Apportioning Fault to the Settling Tortfeasor
Illinois Supreme Court decisions clarified whether a jury may consider the negligence of settling defendants in determining and apportioning fault. While the Ready decision determined that “defendants sued by the plaintiff” does not encompass settling defendants, the Nolan decision sustained the viability of the “sole proximate cause defense.”
Protecting the Workers’ Compensation Lien
Section 5(b) of the Work Comp Act provides that no release of a claim against an at fault party is valid without consent of the employer unless the employer “has been fully indemnified or protected by court order”. In the Pederson case an order entered in the trial court protected the employer’s lien by stating that the employer’s lien was to be fully protected as provided for in Section 5(b).
Appellate Court Reaffirms Rejection of Captain of the Ship Doctrine
The Second District Appellate Court reaffirmed Illinois’ rejection of the Captain of the Ship Doctrine. Under this doctrine, which has been adopted in 20 other states, a surgeon may be held liable for the negligence of an assisting nurse whom he does not employ if the nurse’s negligent acts are done while the nurse is under the surgeon’s direct control or supervision.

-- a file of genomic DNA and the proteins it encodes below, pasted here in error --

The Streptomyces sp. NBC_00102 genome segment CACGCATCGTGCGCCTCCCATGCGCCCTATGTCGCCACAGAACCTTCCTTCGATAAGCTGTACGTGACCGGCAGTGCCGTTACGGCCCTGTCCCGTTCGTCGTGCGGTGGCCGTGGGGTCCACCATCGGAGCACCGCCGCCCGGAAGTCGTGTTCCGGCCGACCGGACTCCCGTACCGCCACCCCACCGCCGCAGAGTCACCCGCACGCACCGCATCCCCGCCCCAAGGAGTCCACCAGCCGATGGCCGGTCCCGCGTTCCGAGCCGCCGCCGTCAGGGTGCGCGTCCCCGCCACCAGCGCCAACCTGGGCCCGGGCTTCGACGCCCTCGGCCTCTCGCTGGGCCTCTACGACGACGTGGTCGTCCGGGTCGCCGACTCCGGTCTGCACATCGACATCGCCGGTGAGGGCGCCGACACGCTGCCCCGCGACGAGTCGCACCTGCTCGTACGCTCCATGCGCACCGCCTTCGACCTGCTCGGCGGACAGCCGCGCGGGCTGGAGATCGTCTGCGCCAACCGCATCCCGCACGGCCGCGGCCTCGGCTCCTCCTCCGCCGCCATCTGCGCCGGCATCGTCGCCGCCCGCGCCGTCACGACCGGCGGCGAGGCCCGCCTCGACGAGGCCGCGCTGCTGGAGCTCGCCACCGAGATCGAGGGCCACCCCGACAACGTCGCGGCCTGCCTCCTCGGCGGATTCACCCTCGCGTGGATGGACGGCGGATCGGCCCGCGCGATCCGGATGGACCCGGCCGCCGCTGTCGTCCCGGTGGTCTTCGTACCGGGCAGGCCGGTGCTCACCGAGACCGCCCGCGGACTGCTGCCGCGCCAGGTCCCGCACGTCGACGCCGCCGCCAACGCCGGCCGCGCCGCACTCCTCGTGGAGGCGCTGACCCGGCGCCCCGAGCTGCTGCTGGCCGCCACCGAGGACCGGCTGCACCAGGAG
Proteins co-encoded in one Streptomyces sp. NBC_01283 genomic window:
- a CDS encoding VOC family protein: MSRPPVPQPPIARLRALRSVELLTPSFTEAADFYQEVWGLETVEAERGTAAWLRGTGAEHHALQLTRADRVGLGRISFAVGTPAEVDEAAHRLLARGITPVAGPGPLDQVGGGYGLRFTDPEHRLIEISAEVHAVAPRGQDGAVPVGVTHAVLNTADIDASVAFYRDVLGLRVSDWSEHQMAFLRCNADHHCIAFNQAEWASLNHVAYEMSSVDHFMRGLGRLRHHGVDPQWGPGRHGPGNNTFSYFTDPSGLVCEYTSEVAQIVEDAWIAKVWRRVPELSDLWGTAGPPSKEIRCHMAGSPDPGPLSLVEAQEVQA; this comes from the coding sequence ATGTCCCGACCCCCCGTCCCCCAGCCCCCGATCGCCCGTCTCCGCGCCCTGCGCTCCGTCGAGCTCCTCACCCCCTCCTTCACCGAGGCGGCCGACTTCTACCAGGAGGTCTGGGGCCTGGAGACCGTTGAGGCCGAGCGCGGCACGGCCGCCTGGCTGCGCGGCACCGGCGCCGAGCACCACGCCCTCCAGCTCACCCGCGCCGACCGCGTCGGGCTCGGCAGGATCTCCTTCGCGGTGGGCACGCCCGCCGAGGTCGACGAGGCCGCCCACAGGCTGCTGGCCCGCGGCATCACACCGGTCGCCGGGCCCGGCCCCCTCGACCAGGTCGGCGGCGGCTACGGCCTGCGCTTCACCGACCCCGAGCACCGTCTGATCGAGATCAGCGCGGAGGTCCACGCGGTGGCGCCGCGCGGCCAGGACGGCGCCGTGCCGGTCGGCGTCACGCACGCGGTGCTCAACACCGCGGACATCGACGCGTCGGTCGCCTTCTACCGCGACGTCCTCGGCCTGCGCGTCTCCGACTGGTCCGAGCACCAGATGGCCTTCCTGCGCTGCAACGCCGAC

Summary Judgment Obtained
Dave Collins obtained summary judgment this spring on a case venued in Logan County. Plaintiff, a hotel guest, claimed he slipped and fell while taking a shower. Plaintiff filed suit against the company that managed the hotel, alleging various defects with the shower and failure to inspect/maintain the shower.
Medical Malpractice Case Update – Summer 2009
In Crull v. Sriatana, Quinn Johnston represented a defendant before the Fourth District. The Supreme Court had ordered the appellate court to reconsider a decision in favor of the defendant after a ruling in a different case. Despite the Supreme Court’s ruling in that separate case, the Fourth District again affirmed the trial court’s dismissal of the cause of action against Quinn Johnston’s client.
When considering a high/low agreement, it is important not to include the features of loan-receipt or Mary Carter agreements disapproved by the courts. High/low agreements achieve the same purpose of loan-receipt and Mary Carter agreements by reducing risk before receiving a verdict, while eliminating the public policy concerns the courts have disfavored.